Shame takes a dark turn when Brandon gets beat up by the boyfriend of a girl he hit on one night at a bar *(the most disturbingly disgusting scene as he tells a girl seconds later after she stands next to him to order something- that if she wants to- she can leave with her- so he can give her cunnilingus- and then with his finger, he penetrates the short skirt wearing girl!- and taking things even further- tells her approaching pissed off boyfriend, all the sexual things he wants to do to her and makes him take a whiff of his finger!) and even a darker turn- when he comes home and sees Sissy tried to commit suicide (in a very traumatic, bloody scene).*
The good looking seemingly in control Brandon is a sickly looking out of control mess by the end.
The very ending is maddening but pretty wonderful at the same time. *It coolly ends just like one of the very first beginning scenes- with Brandon on a train, lustfully eyeing the attractive married woman who helplessly eyes him back- whom he loses in the crowd when he follows her the first time (funnily enough, with all the movie's sex scenes, this is easily the sexiest scene of the entire movie). I'd like to think Brandon didn't go after the woman but if that saying is true, "Once an addict, always an addict," then he did. The audience is left to fill-in the-blank wondering, Did Brandon change? Or is he 'Brandon the Sex Addict' for life?*
The title perhaps should have been rethought as, there are very few moments of shame from the characters seen in the film. The shame seems to come from the moviegoers. It certainly made me blush, embarrassed and feel uncomfortable during many scenes.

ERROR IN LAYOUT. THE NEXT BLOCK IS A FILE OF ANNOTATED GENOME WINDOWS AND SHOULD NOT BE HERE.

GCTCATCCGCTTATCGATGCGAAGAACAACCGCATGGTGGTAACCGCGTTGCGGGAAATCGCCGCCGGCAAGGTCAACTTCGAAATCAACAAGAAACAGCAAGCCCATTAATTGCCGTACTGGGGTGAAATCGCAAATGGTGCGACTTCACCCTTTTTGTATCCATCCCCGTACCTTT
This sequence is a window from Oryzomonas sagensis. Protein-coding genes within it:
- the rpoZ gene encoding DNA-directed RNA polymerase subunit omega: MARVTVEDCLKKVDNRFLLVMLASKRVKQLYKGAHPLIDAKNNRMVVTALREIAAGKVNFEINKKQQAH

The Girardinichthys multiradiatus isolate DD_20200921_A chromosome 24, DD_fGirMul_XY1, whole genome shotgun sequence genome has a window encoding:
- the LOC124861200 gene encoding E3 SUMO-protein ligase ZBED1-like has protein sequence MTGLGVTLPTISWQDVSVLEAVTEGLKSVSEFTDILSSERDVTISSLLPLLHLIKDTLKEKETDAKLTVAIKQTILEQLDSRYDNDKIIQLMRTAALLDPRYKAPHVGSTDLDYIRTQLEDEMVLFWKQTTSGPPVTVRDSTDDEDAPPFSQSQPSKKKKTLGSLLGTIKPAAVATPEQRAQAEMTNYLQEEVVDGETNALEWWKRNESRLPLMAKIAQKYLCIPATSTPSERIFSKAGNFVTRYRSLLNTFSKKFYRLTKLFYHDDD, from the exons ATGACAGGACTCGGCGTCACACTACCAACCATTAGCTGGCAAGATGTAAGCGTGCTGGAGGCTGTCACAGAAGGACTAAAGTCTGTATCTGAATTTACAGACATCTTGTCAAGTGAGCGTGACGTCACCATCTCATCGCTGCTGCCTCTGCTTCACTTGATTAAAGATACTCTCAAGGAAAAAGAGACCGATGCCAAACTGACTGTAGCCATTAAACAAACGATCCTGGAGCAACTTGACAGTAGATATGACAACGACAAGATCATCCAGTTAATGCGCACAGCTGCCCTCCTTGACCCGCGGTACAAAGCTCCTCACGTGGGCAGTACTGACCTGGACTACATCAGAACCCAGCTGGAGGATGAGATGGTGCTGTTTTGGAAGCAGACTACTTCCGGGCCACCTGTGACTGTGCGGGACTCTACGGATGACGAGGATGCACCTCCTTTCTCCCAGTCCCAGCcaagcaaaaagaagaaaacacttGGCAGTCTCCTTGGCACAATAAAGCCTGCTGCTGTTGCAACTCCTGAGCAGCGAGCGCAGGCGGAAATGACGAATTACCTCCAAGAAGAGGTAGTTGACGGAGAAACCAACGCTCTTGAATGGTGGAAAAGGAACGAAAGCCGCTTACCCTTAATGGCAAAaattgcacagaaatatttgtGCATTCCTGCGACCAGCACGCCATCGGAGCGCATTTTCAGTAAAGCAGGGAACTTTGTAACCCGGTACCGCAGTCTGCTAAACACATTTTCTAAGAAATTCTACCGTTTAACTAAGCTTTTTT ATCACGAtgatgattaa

Even though Director/writer Steve McQueen (Hunger) does such an excellent job in his directing, and although the story (written too by Abi Morgan) was solidly good- I was expecting a bit more. I expected Shame to be more shocking.
With the anything goes NC-17 rating, anything really should have gone.
Fassbender's sex prowler character (who is a bit reminiscent of Christian Bale's American Psycho's Patrick Bateman, prowler of the streets to kill, character) should have become so out of control he should have hit extreme rock bottom from: getting fired from his job, to turning to prostitution himself or assault even. His character could have also benefited from having a significant other or children so he could have stood to lose something monumental when his addiction got of control. *Mulligan's character also should have died- her death probably would have been a wake up call for him (as when she left a voice message begging him to talk to her, he was busy having sex with two women) to get help to change his lifestyle.*
And the sex scenes should have been as explicit as you can get away with in a film. I've seen "worst" in some R Rated movies. More so, there should have been more a lot more sex scenes. There are around seven. A movie about sex addiction should have been drenched in sex.
Although Shame's story is intriguing, it's a bit incomplete and didn't go as dark as it could have went. Fassbender and Mulligan's terrific and candid performances, fantastic directing by McQueen- plus a fine, compelling score (by Harry Escott), make the film as filling as it is.
With any other lead actor, actress and director, Shame really would have been a shame.
~The bathroom scene at the start of the film when Fassbender is urinating, he actually is urinating.